This story appears in the October 2016 issue of Entrepreneur. Subscribe “
Owner, The Rabbit Hole, Miami
“The smaller your niche, the easier it is to connect with a core customer base. Plus, your social media presence will be more impactful.”
Tiempetch’s shop has 15,000 Instagram followers, but not just because of her wares. She takes photography seriously, down to composition, lighting and styling. If that doesn’t come naturally, she says, pay a pro for pointers. Then use your best shots everywhere — from Twitter to Yelp.
Owner, Mister Freedom, Los Angeles
“The entire business of antiques, clothing or otherwise, is based on who has the most knowledge and the better contacts to resell at a profit.”
Hit the road. “Buying trips are rarely glamorous, but they’re requisite for keeping fresh inventory,” Loiron says. Go often.
Make friends. Buddy up with — and tip! — your local dealers and rag houses (warehouses that sort discarded clothing). They’ll call you with hot finds.
Anticipate trends. “The price of a vintage item is based on hype,” Loiron says. If you can predict what’s next, you’ll buy low, wait a bit, then sell high.
Co-owner, Street Scene Vintage, Lexington, KY
“Always think of the reason something vintage would be needed today. If it doesn’t have a practical or modern function, why would a customer buy it?”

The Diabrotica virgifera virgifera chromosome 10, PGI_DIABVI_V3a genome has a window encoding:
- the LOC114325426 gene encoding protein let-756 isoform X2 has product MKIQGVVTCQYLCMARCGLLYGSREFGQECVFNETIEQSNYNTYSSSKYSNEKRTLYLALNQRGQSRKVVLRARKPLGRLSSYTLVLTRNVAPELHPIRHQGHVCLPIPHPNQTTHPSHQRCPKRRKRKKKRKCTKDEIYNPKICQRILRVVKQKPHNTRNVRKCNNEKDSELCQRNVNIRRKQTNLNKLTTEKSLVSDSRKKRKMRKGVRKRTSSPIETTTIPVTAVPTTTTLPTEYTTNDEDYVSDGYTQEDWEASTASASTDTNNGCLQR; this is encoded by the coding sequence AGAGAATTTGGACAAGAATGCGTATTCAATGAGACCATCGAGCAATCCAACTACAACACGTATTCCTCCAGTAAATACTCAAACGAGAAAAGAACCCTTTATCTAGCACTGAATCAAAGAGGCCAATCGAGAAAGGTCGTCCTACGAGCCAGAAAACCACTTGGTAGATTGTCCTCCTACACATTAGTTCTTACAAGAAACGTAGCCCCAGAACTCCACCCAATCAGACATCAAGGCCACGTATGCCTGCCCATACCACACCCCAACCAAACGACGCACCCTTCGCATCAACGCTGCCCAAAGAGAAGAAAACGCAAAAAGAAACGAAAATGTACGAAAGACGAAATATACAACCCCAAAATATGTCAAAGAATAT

Start small. “When my partner and I first opened, we had a booth in an antiques mall,” Wiseman says. Smart move. It’s cheaper than a store, provides more time to scout inventory and lets you commune with like-minded vendors. Biggest downside: the slice of your sales you owe to the mall. Negotiate your terms upfront.
Gems are often found at estate sales, but don’t barge in. “It is a real honor to be allowed into someone’s home to look through their loved one’s things,” Wiseman says. “Be patient and kind and pay the most you feel comfortable with. Vultures earn a reputation, but compassion will earn you respect in your field.”
…and coming out
The average American donates 12 pounds of clothing per year, according to the Council for Textile Recycling. Much of that will end up at rag houses. The best is divvied up to resale and consignment shops; the rest is shipped overseas (so teenagers in Bolivia can enjoy someone’s dad’s old polyester shirt) or recycled.